IMF Says Increasing Vaccine Spending Is The Fastest Way To Consolidate Public Finances

WASHINGTON (Reuters) – The COVID-19 pandemic will continue to inflate global public debt in 2021, but spending more money to speed up vaccinations is the fastest way to start normalizing public finances, the Monetary Fund said on Wednesday international.

FILE PHOTO: Syringes with the vaccine against Moderna coronavirus disease (COVID-19) are seen in a vaccination center of the Caisse Primaire d’Assurance Maladie (local health insurance funds in France – CPAM) in Bobigny near of Paris as part of the COVID-19 vaccination campaign in France, March 1, 2021. REUTERS / Benoit Tessier / Pool / File Photo

The IMF said in its 2021 Fiscal Monitor report that if faster global vaccinations brought the virus under control earlier, more than $ 1 trillion in additional global tax revenue could be collected through 2025 in advanced economies.

If that same upward scenario in the Fund’s economic forecast materializes, global GDP output could increase by $ 9 trillion in the same time period as businesses reopen and hire faster, the IMF said.

“Immunization will therefore be more than cost effective, offering excellent value for money for the public funds invested in accelerating the global production and distribution of vaccines,” the IMF said in the report.

The IMF and the World Bank, in their spring virtual meetings this week, urge member countries to maintain fiscal support to their economies and vulnerable citizens and businesses until the pandemic is firmly under control.

The Fund estimates that governments have deployed some $ 16 trillion in financial support related to the pandemic from the onset of the pandemic until March 17 of this year. This includes $ 10 trillion in additional spending and lost revenue, and $ 6 trillion in government loans, guarantees and capital injections for businesses.

In 2021, the Fund predicts that budget deficits will decline slightly in most countries as support for the pandemic expires or ends, jobless claims plummet, and incomes begin to recover as businesses reopen. .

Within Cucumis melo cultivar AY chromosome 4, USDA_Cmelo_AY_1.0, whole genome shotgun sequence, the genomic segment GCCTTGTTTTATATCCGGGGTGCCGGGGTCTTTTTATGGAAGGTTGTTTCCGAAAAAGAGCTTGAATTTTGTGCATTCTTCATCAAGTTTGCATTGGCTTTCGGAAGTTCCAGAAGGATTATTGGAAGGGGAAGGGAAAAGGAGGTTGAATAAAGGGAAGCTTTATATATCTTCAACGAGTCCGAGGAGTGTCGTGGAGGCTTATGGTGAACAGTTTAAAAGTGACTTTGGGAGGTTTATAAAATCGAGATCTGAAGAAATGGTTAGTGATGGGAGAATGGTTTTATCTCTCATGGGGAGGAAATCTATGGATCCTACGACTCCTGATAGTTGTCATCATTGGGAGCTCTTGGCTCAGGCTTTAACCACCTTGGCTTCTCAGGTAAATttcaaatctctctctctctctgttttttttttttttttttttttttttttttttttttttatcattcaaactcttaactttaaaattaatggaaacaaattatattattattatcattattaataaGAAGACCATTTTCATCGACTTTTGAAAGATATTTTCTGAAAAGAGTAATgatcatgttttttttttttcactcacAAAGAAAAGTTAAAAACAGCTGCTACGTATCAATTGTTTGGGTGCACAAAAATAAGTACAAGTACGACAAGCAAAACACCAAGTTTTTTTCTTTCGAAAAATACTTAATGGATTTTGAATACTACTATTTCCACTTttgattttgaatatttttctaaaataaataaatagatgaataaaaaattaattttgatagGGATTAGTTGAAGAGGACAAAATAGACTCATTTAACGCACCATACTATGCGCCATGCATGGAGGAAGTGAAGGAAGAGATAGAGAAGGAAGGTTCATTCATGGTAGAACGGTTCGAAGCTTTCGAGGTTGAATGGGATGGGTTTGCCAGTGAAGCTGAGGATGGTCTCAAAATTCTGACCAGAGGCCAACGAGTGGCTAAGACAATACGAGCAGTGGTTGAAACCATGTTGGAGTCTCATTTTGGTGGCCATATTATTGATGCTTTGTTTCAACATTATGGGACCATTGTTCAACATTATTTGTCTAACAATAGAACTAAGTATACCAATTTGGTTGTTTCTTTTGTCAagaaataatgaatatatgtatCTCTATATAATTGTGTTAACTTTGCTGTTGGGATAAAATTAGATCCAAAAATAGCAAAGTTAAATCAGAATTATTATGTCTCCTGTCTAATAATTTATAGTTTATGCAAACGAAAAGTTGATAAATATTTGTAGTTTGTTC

Average overall budget deficits reached 11.7% of GDP for advanced economies in 2020 – quadruple their share from 2.9% in 2019 – but they are expected to narrow to 10.4% in 2021, the IMF said.

Emerging economy deficits will also decline slightly in 2021 to 7.7% of GDP for emerging market economies and 4.9% for low-income economies.

Average global public debt is expected to reach a record 99% of GDP in 2021 and stabilize at this level after increasing slightly from 97% in 2020. For advanced economies, debt will peak at 122.5% in 2021, against 120.1% in 2020..

The IMF has called for more targeted support for vulnerable households, including minorities, women and workers in low-paying jobs in the informal sectors in many economies. More targeted support for small businesses is also needed, according to the report.

But he said some advanced countries with high debt levels might need to start rebuilding fiscal buffers to prepare for future shocks. He said these countries should develop multi-year frameworks to increase income and streamline spending, prioritizing investments to tackle climate change and reduce economic inequalities.

In a chapter of the Fiscal Monitor released last week, the IMF said advanced economies could use more progressive income, inheritance and property taxes, as well as taxes on “excess” corporate profits to help to reduce the inequalities exposed by the COVID-19 pandemic.

Reporting by David Lawder; Edited by Ana Nicolaci da Costa

About Gregory Lewis

Check Also

Jana Small Finance Bank IPO, Jana Small Finance Bank IPO price, Jana SFB IPO, Jana share price, Jana Small Finance Bank

Image source: JANABANK.COM Jana Small Finance Bank files IPO dossier, to increase Rs 700 crore …

Leave a Reply

Your email address will not be published.